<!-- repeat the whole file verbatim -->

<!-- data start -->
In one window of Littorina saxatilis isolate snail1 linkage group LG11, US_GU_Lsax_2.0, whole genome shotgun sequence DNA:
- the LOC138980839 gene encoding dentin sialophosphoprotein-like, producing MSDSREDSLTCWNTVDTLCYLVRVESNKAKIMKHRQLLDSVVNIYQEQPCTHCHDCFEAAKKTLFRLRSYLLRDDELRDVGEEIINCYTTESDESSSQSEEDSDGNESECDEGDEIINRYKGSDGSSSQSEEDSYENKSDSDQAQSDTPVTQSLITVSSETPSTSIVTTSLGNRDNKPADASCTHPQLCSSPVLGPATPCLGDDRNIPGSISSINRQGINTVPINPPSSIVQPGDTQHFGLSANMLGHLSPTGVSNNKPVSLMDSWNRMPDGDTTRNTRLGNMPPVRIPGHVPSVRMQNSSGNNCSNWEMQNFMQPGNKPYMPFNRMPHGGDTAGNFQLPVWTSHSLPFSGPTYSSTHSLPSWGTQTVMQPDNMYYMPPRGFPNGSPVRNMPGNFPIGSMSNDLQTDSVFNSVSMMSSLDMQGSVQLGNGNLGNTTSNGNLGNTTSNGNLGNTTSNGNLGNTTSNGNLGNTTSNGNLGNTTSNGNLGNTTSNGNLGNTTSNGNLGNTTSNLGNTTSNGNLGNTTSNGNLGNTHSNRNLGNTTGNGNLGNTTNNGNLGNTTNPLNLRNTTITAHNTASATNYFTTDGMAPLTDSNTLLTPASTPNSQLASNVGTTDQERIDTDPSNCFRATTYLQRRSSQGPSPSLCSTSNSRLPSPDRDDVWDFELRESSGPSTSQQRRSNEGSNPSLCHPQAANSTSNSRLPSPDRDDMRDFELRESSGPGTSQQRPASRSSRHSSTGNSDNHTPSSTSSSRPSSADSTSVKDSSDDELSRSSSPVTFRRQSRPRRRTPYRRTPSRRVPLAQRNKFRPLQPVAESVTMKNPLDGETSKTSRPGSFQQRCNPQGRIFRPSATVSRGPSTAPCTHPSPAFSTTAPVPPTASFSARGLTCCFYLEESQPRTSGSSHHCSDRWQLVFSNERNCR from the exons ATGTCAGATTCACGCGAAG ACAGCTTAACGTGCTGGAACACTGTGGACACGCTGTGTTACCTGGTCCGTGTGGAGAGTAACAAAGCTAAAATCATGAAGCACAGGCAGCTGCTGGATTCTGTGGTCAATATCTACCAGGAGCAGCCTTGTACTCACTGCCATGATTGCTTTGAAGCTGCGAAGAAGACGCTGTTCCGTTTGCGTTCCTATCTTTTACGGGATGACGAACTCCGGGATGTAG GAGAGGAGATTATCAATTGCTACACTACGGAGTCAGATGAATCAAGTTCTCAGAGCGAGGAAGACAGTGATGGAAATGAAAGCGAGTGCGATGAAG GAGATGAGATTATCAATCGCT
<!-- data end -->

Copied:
In one window of Littorina saxatilis isolate snail1 linkage group LG11, US_GU_Lsax_2.0, whole genome shotgun sequence DNA:
- the LOC138980839 gene encoding dentin sialophosphoprotein-like, producing MSDSREDSLTCWNTVDTLCYLVRVESNKAKIMKHRQLLDSVVNIYQEQPCTHCHDCFEAAKKTLFRLRSYLLRDDELRDVGEEIINCYTTESDESSSQSEEDSDGNESECDEGDEIINRYKGSDGSSSQSEEDSYENKSDSDQAQSDTPVTQSLITVSSETPSTSIVTTSLGNRDNKPADASCTHPQLCSSPVLGPATPCLGDDRNIPGSISSINRQGINTVPINPPSSIVQPGDTQHFGLSANMLGHLSPTGVSNNKPVSLMDSWNRMPDGDTTRNTRLGNMPPVRIPGHVPSVRMQNSSGNNCSNWEMQNFMQPGNKPYMPFNRMPHGGDTAGNFQLPVWTSHSLPFSGPTYSSTHSLPSWGTQTVMQPDNMYYMPPRGFPNGSPVRNMPGNFPIGSMSNDLQTDSVFNSVSMMSSLDMQGSVQLGNGNLGNTTSNGNLGNTTSNGNLGNTTSNGNLGNTTSNGNLGNTTSNGNLGNTTSNGNLGNTTSNGNLGNTTSNGNLGNTTSNLGNTTSNGNLGNTTSNGNLGNTHSNRNLGNTTGNGNLGNTTNNGNLGNTTNPLNLRNTTITAHNTASATNYFTTDGMAPLTDSNTLLTPASTPNSQLASNVGTTDQERIDTDPSNCFRATTYLQRRSSQGPSPSLCSTSNSRLPSPDRDDVWDFELRESSGPSTSQQRRSNEGSNPSLCHPQAANSTSNSRLPSPDRDDMRDFELRESSGPGTSQQRPASRSSRHSSTGNSDNHTPSSTSSSRPSSADSTSVKDSSDDELSRSSSPVTFRRQSRPRRRTPYRRTPSRRVPLAQRNKFRPLQPVAESVTMKNPLDGETSKTSRPGSFQQRCNPQGRIFRPSATVSRGPSTAPCTHPSPAFSTTAPVPPTASFSARGLTCCFYLEESQPRTSGSSHHCSDRWQLVFSNERNCR from the exons ATGTCAGATTCACGCGAAG ACAGCTTAACGTGCTGGAACACTGTGGACACGCTGTGTTACCTGGTCCGTGTGGAGAGTAACAAAGCTAAAATCATGAAGCACAGGCAGCTGCTGGATTCTGTGGTCAATATCTACCAGGAGCAGCCTTGTACTCACTGCCATGATTGCTTTGAAGCTGCGAAGAAGACGCTGTTCCGTTTGCGTTCCTATCTTTTACGGGATGACGAACTCCGGGATGTAG GAGAGGAGATTATCAATTGCTACACTACGGAGTCAGATGAATCAAGTTCTCAGAGCGAGGAAGACAGTGATGGAAATGAAAGCGAGTGCGATGAAG GAGATGAGATTATCAATCGCT